Macomber is in fine form with this story. The format allows for the exploration of the three story lines (Jo Marie speaks in the first person; the others are told in third person) and they tie together in the theme of forgiveness and moving forward in life. 

The Inn at Rose Harbor is such an enjoyable read. I highly recommend it. The second book in the series, Rose Harbor in Bloom: A Novel, is already available and I have requested it from the library. I'm looking forward to it!


 

Friday, August 16, 2013

Book Review: Strange Gods



The First Commandment is probably the one of the ten that we worry about the least. “I am the Lord your God. You shall have no other gods before me.” After all, most of us haven’t spent time worshipping any of the Roman or Egyptian gods recently or paid homage to any pagan spirits. In Strange Gods: Unmasking the Idols in Everyday Life, Elizabeth Scalia, also known by her internet moniker “The Anchoress,” invites us to take a closer look at this long-neglected commandment and discover the ways we practicing Christians violate it on a daily basis. 

Scalia asks, “Do we stop to think of what it means to have something ‘before God?’ It means to put something ‘first,’ yes, but more fundamentally, it means to put something ‘in front’ of God . . . What is before God, then, is also before us; it stands between God and us; it separates us from him.”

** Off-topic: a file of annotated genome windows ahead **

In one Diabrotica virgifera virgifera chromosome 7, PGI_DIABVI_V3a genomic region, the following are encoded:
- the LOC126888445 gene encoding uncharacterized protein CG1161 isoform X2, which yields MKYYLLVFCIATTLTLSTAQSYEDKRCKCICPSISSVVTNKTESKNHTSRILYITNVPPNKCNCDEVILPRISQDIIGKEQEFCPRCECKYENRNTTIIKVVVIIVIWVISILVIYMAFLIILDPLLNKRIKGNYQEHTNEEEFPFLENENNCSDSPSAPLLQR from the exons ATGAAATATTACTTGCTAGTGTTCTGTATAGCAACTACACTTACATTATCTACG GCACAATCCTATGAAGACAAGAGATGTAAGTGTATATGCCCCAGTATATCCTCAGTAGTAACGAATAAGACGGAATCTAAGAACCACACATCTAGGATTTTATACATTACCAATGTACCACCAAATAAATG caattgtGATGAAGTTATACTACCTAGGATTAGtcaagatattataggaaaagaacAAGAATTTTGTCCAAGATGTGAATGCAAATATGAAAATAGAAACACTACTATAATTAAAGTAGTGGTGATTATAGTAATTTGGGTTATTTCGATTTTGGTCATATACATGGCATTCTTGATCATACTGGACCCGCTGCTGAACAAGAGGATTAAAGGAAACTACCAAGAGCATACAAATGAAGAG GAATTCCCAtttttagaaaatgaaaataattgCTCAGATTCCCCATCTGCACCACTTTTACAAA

We humans are rather self-interested creatures. We want to be noticed, to be “loved and valued.” We often want the world to revolve around us. In establishing the Ten Commandments, God understood our weakness. He provides the commandments to keep us in right relationship with both Him and others. He “gives commandments meant to save us from ourselves.”

Scalia makes the case that the First Commandment, “if obeyed, renders all of the others quite nearly moot . . . Look at me [God}, and let me love you, and you will have no need of the rest.” Scalia then explores the various idols in our everyday life. These include ourselves, ideas, prosperity, technology, coolness and sex, plans, and the causes we feel passionate about. We can even give in to idolatry when we become too focused on the one “correct” way to do liturgy or pray. In short, “nothing human is exempt from becoming an idol we will place before God.” We must always be vigilant. 

A mere human like the rest of us, Scalia is the first to acknowledge that she suffers from idolatry as much as anyone. With a profound sense of irony, she shares how even the writing of this particular book became an idol. 

After reading Strange Gods, one will never be able to look at the First Commandment in the same way. Scalia has written a thought-provoking tome that should be read by every Christian seeking to follow God’s laws. 


 

Wednesday, August 14, 2013

Two Links for Moms

Lisa Hendey is sharing a burn-awareness and prevention project spearheaded by Cassandra Poppe whose young son Fulton was terribly burned in a tragic accident: http://www.patheos.com/blogs/lisahendey/2013/08/little-fulton-st-lawrence-and-burn-safety-awareness/

And Pat Gohn is sharing a link to Among Women podcasts that are  "very good for mothers-to-be, or for mothers who are still new to this vocation of motherhood.": http://www.patgohn.net/2013/08/14/among-women-podcasts-for-moms-to-be-or-new-moms/